CanJam New York 2019: The Show in Review Page 2

https://benchmarkmedia.com/

I am presently engaged in a long study of headphone amplifiers because I believe the mediocre quality of most headphone amps is keeping many of us from experiencing the full potential of the current crop of high-quality high-impedance and/or low-sensitivity headphones (like the Abyss AB1266 TC and HiFiMan’s Susvara). I had not yet tried Benchmark Media Systems’ brand new $2,995 USD HPA4 headphone amp and I wanted to get a feel for it. Likewise, their new $1,695 DAC3 B.

Interestingly, Benchmark was demonstrating with the high-sensitivity (100dB/1mW) low impedance (20-ohms) Audeze LCD-XC closed-backs ($1,799 USD). I listened at length to a 24/96 file of “Pharaoh’s Dance” from Miles Davis’ fantastic Bitches Brew. Clearly, the HPA4 had plenty of oomph: near zero-ohms output impedance, 6-watts into 16-ohms and 11.5Vrms into 300 ohms. The sound was dead quiet, clean (but very dry), and well-damped. I would have paid money to hear the HPA4 + DAC3 B combo driving HiFiMan’s exquisite-sounding 83dB/1mW, 60-ohm, Susvara. Maybe next time.

Pro-Ject

I just finished reviewing Pro-Ject’s tiny-but-over-achieving $399 USD Pre Box S2 Digital headphone amplifier/DAC. So today I had to try Pro-Ject’s fancy-pants DAC, the DS2 Ultra which costs $799 ($699 without wood panels) and Head Box DS2 headphone amplifier which costs $699 ($599 without wood panels). Together, they cost $1,300 (w/o wood). At that price these handsome Pro-Ject boxes should play music in a much more refined way than the humble Pre Box S2. And they did. Enough to make me curious what a longer more studied audition would reveal.

Sennheiser

My geezer friends take great pride in being anti-wireless. Most of them won’t even try Bluetooth – so how could they praise it? Worst of all, they see all wireless audio devices as low-fi; and a clear, easy-to-recognize, dividing line between their lofty realms of high-fidelity and the mostly-younger un-initiated masses. I say raspberries for them. Because every day wireless improves and every day I find more products that do well with it. Sennheiser’s new $299.95 USD Momentum “True Wireless” in-ear buds were the cherry on top of my CanJam New York 2019 experience. They were total fun to use. After I placed the expensive-looking Momentums in my ears and twisted them just right, they locked on (via Bluetooth) to first some Bach organ music (surprisingly good bass) and then Frank Sinatra singing “My Way” (excellent tone and voice-articulation). It is interesting to me that Sennheiser named these “Momentum” because momentum, rhythm, and boogie-factor are typically wireless’ greatest fail. They must have known, because these things could swing quite well.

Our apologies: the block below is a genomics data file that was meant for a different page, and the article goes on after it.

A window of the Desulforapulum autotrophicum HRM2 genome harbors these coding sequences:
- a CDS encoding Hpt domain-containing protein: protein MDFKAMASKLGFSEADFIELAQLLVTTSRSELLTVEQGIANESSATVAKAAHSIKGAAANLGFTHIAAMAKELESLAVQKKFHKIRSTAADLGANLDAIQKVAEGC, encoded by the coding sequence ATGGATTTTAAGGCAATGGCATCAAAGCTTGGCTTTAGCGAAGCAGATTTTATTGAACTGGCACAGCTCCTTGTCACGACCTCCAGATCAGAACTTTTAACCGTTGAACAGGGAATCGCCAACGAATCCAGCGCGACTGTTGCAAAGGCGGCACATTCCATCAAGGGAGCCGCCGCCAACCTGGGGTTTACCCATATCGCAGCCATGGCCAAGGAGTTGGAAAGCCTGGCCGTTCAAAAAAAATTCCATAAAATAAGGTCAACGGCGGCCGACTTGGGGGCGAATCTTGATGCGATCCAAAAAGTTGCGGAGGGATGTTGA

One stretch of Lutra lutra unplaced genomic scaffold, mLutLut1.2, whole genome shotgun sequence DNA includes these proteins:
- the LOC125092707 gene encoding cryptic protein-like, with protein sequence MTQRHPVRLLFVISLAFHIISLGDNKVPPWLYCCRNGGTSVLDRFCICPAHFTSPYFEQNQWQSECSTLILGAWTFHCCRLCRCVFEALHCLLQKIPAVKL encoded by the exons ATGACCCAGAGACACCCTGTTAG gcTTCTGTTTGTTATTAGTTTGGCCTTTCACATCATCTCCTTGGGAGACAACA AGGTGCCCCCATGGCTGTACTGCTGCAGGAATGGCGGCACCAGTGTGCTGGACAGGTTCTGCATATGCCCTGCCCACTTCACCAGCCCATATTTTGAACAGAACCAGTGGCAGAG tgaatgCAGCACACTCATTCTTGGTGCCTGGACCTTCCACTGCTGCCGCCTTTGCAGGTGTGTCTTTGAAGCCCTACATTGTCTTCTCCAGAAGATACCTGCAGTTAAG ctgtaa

Besides boogie, the Momentum had fun-to-use-factor. Sennheiser’s Wally Kilgore showed me how to tap the logo on the right ear bud to raise the volume. Tap the left bud’s logo to lower it. Hold the left one to pause. And! If you are riding your bike or crossing streets, Sennheiser (a respected microphone manufacturer) has included a microphone outside the buds that users can use (via the Momentum’s iOS control app) to add adjustable amounts of local sound to assist in safe passage. (The Momentums are not noise-canceling.)

Conclusion

Obviously, I love CanJams because I love headphones and use them more than box speakers. But more than that, I like participating in worldwide headphone culture. I like the age, ethnic, and gender diversity of headphone people. I like the good-vibe of CanJam’s open rooms with high-ceilings, and tables filled with sweet DACs, exotic amplifiers, and leading-edge transducer technology. I can’t wait, I am ready now for the next one.

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COMMENTS
Simply Nobody's picture

Looks like HR missed the RAAL ribbon headphones, which can be directly connected to the loudspeaker outputs of a power-amp/integrated-amp ....... Did they display those at the show? :-) ..........

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